Happily Ever After!

Recently, I went to Disney World.One of my favorite moments from my trip was watching the fireworks at Magic Kingdom. Fireworks at Disney are always amazing, but I wasn’t prepared for my heart to be so moved by this show. As I watched, it made me feel like a kid all over again. I loved this show so much because it brought a flood a memories back to me.


The show is called Happily Ever After. It was truly something I will forever remember.

I loved the opening song so much that I bought it on I Tunes. Here is the video of the two singers recording the song.

If you go to Disney World while this show is running, you must see it. It is so worth the crowd. It found a special spot in my heart. If you like Disney music, you need to go on over to I Tunes and buy this song.


How to Act and Get Paid?

Recently, A few people have asked me about getting paid as an actor or filmmaker. Please know that I am an indy filmmaker, who has only done a  handful of films. You can find my profile on IMDB Profile.  I can only speak from My own experience. which mostly is extra work or featured extra roles. I’m not the star of a set generally.

When I have worked on a film set, I’ve been asked to sign a release of photograph saying it’s ok to use  my image, I have filled out a  voucher showing me the rate which has been a flat rate for so many hours, or  hourly rate.  I have provided my Driver’s licence and Social Security card for identification. I’ve signed a non disclosure agreement as well. Once I was done filming,

I was compensated a couple different ways.

  1. From an agent. If you have an agent, sometimes your payment will go straight through their office. Then they will cut you a check after they take 10-20% which is fair. Generally when I had an agent, if I got work on my own, I would compensate my agent still just as a courtesy.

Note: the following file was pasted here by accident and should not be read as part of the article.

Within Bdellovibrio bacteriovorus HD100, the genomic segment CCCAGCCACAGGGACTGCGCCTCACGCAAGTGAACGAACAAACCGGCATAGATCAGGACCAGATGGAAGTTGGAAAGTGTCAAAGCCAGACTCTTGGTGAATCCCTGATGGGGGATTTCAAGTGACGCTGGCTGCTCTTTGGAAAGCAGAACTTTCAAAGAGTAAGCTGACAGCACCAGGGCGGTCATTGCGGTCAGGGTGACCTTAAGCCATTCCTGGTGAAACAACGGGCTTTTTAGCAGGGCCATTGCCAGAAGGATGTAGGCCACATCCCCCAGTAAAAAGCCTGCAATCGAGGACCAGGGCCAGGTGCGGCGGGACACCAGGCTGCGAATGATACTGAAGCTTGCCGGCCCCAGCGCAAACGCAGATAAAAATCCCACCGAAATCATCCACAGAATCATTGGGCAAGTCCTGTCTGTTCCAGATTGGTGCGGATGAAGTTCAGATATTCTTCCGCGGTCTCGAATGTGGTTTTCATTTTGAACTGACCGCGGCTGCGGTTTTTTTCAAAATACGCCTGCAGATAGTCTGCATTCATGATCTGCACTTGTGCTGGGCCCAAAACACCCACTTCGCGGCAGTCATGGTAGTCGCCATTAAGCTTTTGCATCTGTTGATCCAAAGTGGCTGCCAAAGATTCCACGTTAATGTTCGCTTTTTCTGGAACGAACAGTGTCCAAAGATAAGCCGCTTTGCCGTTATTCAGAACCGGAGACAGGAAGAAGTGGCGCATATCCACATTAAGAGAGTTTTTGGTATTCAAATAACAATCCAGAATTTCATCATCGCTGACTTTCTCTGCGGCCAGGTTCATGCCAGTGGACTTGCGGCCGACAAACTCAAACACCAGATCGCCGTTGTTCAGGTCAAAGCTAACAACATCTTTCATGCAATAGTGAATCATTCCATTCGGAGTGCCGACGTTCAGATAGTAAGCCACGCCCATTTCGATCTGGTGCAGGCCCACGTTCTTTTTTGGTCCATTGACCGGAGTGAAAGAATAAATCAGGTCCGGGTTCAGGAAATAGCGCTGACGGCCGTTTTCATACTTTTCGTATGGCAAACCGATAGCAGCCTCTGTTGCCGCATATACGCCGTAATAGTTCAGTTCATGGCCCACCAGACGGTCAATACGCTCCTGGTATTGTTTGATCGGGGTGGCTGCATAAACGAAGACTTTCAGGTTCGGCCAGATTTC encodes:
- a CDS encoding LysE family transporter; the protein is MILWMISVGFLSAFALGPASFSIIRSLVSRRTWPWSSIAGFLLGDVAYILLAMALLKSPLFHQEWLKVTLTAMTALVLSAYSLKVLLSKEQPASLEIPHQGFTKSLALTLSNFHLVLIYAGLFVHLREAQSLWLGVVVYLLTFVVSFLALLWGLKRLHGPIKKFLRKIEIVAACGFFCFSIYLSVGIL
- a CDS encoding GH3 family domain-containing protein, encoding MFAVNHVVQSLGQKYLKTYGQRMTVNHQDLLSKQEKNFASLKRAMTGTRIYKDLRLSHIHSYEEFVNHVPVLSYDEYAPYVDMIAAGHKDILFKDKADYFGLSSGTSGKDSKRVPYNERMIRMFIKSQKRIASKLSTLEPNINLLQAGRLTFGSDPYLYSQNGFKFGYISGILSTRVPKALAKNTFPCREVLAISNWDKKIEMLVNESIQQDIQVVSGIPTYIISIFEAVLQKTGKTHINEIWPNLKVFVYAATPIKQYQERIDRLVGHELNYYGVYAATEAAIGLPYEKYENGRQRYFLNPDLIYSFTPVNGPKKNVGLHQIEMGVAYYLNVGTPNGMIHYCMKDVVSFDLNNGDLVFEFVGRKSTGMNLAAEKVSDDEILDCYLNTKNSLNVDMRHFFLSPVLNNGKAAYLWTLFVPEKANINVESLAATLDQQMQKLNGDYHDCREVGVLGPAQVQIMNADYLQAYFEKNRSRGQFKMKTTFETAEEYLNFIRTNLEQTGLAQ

2. Straight from the accounting office. I’ve worked on several films where you sign an agreement and then when you finish your two days of work, you get paid right from accounting personnel.
  3. Through a secondary company. Most films will pay through a voucher system. You get a voucher and then you could receive money within a couple of weeks after your last day of shooting. Now I have waited an unreasonable amount of time before on a project. Just be aware with vouchers, it works out most of the time eventually. Just know you most likely will not get paid the week you work. I learned this the hard way.

Just always take care of yourself. When I am on set,

  1. I always get a point of contact before I leave regarding payment.
  2. I always double check that I have a copy of my vouchers in order.
  3. I always call the company after a week of completing the film and continue to do so every week until the can verify that they have received my vouchers and they are mailing my check.
  4. In the US, know the number the film office in the state you are working in. This is just in case you need to contact them for not getting paid. Films depend on money they get from the state they film in, to cover some of the expenses of the process. If they shouldn’t get paid that money unless they are paying you.

Making money doing film work is fun, just know that getting payment isn’t always timely, and you may have to get legal help sometimes.


You have a podcast?

Why yes I do have a podcast. It’s called the WeMo Podcast. We made it on Anchor. Capture

I say we because it is an adventure that I am currently embarking on with my husband.



Are you wondering why it is called The WeMo Podcast?

This was a nickname given to me by the first improv troupe that I was in. It’s the first two letters of my first name and the last two letters of my Husband’s last name. We felt that it was appropriate to name it such.

What are we going to talk about?

We have a set number of topics that we want to discuss like art, negativity, relationships, minimalism, family, spirituality and so much more.

Is this a high end production?

Right now we are being minimal with the production, but as we go along, it will hopefully sound better and be a little more layered. We decided to go with recording on Anchor, and we love it so far. They make it pretty simple so that anyone can have a podcast.